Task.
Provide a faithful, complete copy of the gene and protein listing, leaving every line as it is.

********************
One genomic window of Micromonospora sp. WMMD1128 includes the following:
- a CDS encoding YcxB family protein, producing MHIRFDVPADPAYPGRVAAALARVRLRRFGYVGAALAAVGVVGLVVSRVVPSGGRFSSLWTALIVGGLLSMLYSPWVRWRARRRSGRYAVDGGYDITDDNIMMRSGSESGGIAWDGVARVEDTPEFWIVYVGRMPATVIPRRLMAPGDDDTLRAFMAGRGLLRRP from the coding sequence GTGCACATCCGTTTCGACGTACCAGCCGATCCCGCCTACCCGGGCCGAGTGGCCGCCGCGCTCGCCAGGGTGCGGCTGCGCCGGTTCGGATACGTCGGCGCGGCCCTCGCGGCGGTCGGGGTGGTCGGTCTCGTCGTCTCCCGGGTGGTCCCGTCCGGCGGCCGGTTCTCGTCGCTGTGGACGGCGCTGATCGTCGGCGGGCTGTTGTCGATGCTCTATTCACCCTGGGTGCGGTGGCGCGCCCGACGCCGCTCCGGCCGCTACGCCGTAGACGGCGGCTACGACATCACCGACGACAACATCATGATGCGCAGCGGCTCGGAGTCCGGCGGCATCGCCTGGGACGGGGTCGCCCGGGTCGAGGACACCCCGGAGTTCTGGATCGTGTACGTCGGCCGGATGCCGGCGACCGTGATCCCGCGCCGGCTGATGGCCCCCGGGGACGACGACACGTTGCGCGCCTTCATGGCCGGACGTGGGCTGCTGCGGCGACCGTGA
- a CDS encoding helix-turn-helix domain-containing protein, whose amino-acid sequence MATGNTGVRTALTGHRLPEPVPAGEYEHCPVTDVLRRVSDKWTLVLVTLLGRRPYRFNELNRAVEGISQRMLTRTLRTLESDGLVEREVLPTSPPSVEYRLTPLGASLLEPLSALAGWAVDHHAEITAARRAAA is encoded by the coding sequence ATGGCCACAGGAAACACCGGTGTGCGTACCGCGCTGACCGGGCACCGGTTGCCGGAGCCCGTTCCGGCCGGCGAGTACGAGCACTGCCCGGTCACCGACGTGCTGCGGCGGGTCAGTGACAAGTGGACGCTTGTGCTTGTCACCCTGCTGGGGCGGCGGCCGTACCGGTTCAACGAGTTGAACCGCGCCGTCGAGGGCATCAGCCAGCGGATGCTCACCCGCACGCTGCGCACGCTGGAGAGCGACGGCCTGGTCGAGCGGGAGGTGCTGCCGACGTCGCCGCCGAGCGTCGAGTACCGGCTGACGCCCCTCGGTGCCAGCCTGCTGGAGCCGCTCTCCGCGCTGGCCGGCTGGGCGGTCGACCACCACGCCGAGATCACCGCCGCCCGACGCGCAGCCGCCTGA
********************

One genomic window of Micromonospora sp. WMMD1128 includes the following:
- a CDS encoding YcxB family protein, producing MHIRFDVPADPAYPGRVAAALARVRLRRFGYVGAALAAVGVVGLVVSRVVPSGGRFSSLWTALIVGGLLSMLYSPWVRWRARRRSGRYAVDGGYDITDDNIMMRSGSESGGIAWDGVARVEDTPEFWIVYVGRMPATVIPRRLMAPGDDDTLRAFMAGRGLLRRP from the coding sequence GTGCACATCCGTTTCGACGTACCAGCCGATCCCGCCTACCCGGGCCGAGTGGCCGCCGCGCTCGCCAGGGTGCGGCTGCGCCGGTTCGGATACGTCGGCGCGGCCCTCGCGGCGGTCGGGGTGGTCGGTCTCGTCGTCTCCCGGGTGGTCCCGTCCGGCGGCCGGTTCTCGTCGCTGTGGACGGCGCTGATCGTCGGCGGGCTGTTGTCGATGCTCTATTCACCCTGGGTGCGGTGGCGCGCCCGACGCCGCTCCGGCCGCTACGCCGTAGACGGCGGCTACGACATCACCGACGACAACATCATGATGCGCAGCGGCTCGGAGTCCGGCGGCATCGCCTGGGACGGGGTCGCCCGGGTCGAGGACACCCCGGAGTTCTGGATCGTGTACGTCGGCCGGATGCCGGCGACCGTGATCCCGCGCCGGCTGATGGCCCCCGGGGACGACGACACGTTGCGCGCCTTCATGGCCGGACGTGGGCTGCTGCGGCGACCGTGA
- a CDS encoding helix-turn-helix domain-containing protein, whose amino-acid sequence MATGNTGVRTALTGHRLPEPVPAGEYEHCPVTDVLRRVSDKWTLVLVTLLGRRPYRFNELNRAVEGISQRMLTRTLRTLESDGLVEREVLPTSPPSVEYRLTPLGASLLEPLSALAGWAVDHHAEITAARRAAA is encoded by the coding sequence ATGGCCACAGGAAACACCGGTGTGCGTACCGCGCTGACCGGGCACCGGTTGCCGGAGCCCGTTCCGGCCGGCGAGTACGAGCACTGCCCGGTCACCGACGTGCTGCGGCGGGTCAGTGACAAGTGGACGCTTGTGCTTGTCACCCTGCTGGGGCGGCGGCCGTACCGGTTCAACGAGTTGAACCGCGCCGTCGAGGGCATCAGCCAGCGGATGCTCACCCGCACGCTGCGCACGCTGGAGAGCGACGGCCTGGTCGAGCGGGAGGTGCTGCCGACGTCGCCGCCGAGCGTCGAGTACCGGCTGACGCCCCTCGGTGCCAGCCTGCTGGAGCCGCTCTCCGCGCTGGCCGGCTGGGCGGTCGACCACCACGCCGAGATCACCGCCGCCCGACGCGCAGCCGCCTGA